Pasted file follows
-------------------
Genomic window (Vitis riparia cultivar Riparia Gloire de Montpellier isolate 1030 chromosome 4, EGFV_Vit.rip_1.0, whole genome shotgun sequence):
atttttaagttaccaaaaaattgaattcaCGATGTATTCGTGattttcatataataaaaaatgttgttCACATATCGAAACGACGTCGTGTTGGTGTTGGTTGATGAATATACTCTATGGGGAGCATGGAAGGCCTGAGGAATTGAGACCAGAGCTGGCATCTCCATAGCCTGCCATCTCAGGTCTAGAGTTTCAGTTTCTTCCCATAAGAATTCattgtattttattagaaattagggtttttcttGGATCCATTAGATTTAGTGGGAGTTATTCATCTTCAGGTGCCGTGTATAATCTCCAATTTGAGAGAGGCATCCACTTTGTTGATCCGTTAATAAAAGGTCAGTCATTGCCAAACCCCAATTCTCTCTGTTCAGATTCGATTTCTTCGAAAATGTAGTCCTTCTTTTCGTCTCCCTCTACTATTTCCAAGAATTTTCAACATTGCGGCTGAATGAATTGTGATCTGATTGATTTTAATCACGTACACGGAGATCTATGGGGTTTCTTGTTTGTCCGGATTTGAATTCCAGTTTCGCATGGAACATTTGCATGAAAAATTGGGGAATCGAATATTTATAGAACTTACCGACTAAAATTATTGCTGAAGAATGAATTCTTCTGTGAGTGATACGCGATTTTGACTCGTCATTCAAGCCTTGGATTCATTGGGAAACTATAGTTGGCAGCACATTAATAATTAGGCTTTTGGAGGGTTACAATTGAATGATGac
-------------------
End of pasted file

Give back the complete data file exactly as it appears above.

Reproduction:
Genomic window (Vitis riparia cultivar Riparia Gloire de Montpellier isolate 1030 chromosome 4, EGFV_Vit.rip_1.0, whole genome shotgun sequence):
atttttaagttaccaaaaaattgaattcaCGATGTATTCGTGattttcatataataaaaaatgttgttCACATATCGAAACGACGTCGTGTTGGTGTTGGTTGATGAATATACTCTATGGGGAGCATGGAAGGCCTGAGGAATTGAGACCAGAGCTGGCATCTCCATAGCCTGCCATCTCAGGTCTAGAGTTTCAGTTTCTTCCCATAAGAATTCattgtattttattagaaattagggtttttcttGGATCCATTAGATTTAGTGGGAGTTATTCATCTTCAGGTGCCGTGTATAATCTCCAATTTGAGAGAGGCATCCACTTTGTTGATCCGTTAATAAAAGGTCAGTCATTGCCAAACCCCAATTCTCTCTGTTCAGATTCGATTTCTTCGAAAATGTAGTCCTTCTTTTCGTCTCCCTCTACTATTTCCAAGAATTTTCAACATTGCGGCTGAATGAATTGTGATCTGATTGATTTTAATCACGTACACGGAGATCTATGGGGTTTCTTGTTTGTCCGGATTTGAATTCCAGTTTCGCATGGAACATTTGCATGAAAAATTGGGGAATCGAATATTTATAGAACTTACCGACTAAAATTATTGCTGAAGAATGAATTCTTCTGTGAGTGATACGCGATTTTGACTCGTCATTCAAGCCTTGGATTCATTGGGAAACTATAGTTGGCAGCACATTAATAATTAGGCTTTTGGAGGGTTACAATTGAATGATGac